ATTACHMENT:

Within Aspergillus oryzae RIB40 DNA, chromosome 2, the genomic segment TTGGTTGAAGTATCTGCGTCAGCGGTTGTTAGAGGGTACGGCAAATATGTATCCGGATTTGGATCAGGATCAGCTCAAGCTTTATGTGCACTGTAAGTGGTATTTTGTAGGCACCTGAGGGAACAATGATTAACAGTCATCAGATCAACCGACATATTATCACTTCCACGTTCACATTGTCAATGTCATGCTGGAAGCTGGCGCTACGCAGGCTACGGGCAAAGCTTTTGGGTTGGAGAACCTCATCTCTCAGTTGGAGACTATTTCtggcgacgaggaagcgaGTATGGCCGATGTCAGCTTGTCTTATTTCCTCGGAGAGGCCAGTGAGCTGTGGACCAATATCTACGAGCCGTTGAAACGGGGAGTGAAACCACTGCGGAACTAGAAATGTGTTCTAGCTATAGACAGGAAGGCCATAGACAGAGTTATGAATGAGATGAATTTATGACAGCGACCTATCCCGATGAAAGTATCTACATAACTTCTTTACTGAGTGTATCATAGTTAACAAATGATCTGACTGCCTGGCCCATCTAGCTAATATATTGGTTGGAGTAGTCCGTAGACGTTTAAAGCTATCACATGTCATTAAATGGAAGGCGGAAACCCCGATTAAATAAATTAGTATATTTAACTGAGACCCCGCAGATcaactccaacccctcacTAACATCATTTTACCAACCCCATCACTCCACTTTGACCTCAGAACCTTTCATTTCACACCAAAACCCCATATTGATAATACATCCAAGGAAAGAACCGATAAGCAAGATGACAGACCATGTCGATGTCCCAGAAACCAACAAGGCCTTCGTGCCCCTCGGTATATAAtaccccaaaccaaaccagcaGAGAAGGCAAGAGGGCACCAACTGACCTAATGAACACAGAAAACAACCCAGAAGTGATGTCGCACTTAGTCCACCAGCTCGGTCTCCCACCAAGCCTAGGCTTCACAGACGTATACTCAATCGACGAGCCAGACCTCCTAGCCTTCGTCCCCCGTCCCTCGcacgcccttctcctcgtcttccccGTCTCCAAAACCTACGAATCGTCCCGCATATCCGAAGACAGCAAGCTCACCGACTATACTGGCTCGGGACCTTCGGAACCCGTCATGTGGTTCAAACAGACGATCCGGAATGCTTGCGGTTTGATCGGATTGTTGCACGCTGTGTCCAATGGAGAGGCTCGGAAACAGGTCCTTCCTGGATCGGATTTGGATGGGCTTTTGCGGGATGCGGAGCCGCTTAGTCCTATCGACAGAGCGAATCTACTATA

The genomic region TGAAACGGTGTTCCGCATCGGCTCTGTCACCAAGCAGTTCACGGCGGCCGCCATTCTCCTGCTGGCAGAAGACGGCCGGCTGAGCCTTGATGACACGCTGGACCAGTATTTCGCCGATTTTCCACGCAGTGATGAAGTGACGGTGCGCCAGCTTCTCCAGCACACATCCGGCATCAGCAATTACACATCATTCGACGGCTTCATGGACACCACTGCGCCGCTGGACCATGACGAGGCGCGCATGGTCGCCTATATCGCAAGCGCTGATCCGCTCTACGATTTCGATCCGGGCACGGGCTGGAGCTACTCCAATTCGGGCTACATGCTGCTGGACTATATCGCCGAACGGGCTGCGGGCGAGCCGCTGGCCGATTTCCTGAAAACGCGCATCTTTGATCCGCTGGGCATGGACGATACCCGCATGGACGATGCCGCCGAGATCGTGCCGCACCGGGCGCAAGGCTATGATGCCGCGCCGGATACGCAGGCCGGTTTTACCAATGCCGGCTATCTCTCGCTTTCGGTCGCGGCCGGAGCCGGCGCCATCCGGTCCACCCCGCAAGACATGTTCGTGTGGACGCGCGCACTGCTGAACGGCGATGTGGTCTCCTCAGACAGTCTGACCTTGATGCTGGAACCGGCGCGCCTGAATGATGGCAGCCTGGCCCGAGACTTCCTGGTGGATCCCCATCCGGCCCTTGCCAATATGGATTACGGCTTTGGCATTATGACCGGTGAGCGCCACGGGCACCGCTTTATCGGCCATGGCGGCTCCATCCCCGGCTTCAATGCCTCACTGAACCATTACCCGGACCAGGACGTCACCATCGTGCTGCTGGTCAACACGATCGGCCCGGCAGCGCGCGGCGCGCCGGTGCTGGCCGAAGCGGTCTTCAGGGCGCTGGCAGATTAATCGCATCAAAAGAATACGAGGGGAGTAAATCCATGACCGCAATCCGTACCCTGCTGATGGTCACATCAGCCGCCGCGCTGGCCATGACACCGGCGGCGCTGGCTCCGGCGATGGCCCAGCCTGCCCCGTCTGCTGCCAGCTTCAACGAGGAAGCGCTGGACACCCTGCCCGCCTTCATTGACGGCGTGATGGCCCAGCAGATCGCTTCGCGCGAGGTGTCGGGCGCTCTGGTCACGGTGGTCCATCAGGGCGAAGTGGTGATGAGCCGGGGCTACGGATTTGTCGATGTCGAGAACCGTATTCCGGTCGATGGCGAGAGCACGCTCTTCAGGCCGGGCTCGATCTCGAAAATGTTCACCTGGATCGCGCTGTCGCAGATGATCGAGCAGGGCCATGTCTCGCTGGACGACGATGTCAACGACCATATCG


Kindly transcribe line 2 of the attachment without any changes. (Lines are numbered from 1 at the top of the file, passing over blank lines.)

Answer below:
The genomic region TGAAACGGTGTTCCGCATCGGCTCTGTCACCAAGCAGTTCACGGCGGCCGCCATTCTCCTGCTGGCAGAAGACGGCCGGCTGAGCCTTGATGACACGCTGGACCAGTATTTCGCCGATTTTCCACGCAGTGATGAAGTGACGGTGCGCCAGCTTCTCCAGCACACATCCGGCATCAGCAATTACACATCATTCGACGGCTTCATGGACACCACTGCGCCGCTGGACCATGACGAGGCGCGCATGGTCGCCTATATCGCAAGCGCTGATCCGCTCTACGATTTCGATCCGGGCACGGGCTGGAGCTACTCCAATTCGGGCTACATGCTGCTGGACTATATCGCCGAACGGGCTGCGGGCGAGCCGCTGGCCGATTTCCTGAAAACGCGCATCTTTGATCCGCTGGGCATGGACGATACCCGCATGGACGATGCCGCCGAGATCGTGCCGCACCGGGCGCAAGGCTATGATGCCGCGCCGGATACGCAGGCCGGTTTTACCAATGCCGGCTATCTCTCGCTTTCGGTCGCGGCCGGAGCCGGCGCCATCCGGTCCACCCCGCAAGACATGTTCGTGTGGACGCGCGCACTGCTGAACGGCGATGTGGTCTCCTCAGACAGTCTGACCTTGATGCTGGAACCGGCGCGCCTGAATGATGGCAGCCTGGCCCGAGACTTCCTGGTGGATCCCCATCCGGCCCTTGCCAATATGGATTACGGCTTTGGCATTATGACCGGTGAGCGCCACGGGCACCGCTTTATCGGCCATGGCGGCTCCATCCCCGGCTTCAATGCCTCACTGAACCATTACCCGGACCAGGACGTCACCATCGTGCTGCTGGTCAACACGATCGGCCCGGCAGCGCGCGGCGCGCCGGTGCTGGCCGAAGCGGTCTTCAGGGCGCTGGCAGATTAATCGCATCAAAAGAATACGAGGGGAGTAAATCCATGACCGCAATCCGTACCCTGCTGATGGTCACATCAGCCGCCGCGCTGGCCATGACACCGGCGGCGCTGGCTCCGGCGATGGCCCAGCCTGCCCCGTCTGCTGCCAGCTTCAACGAGGAAGCGCTGGACACCCTGCCCGCCTTCATTGACGGCGTGATGGCCCAGCAGATCGCTTCGCGCGAGGTGTCGGGCGCTCTGGTCACGGTGGTCCATCAGGGCGAAGTGGTGATGAGCCGGGGCTACGGATTTGTCGATGTCGAGAACCGTATTCCGGTCGATGGCGAGAGCACGCTCTTCAGGCCGGGCTCGATCTCGAAAATGTTCACCTGGATCGCGCTGTCGCAGATGATCGAGCAGGGCCATGTCTCGCTGGACGACGATGTCAACGACCATATCG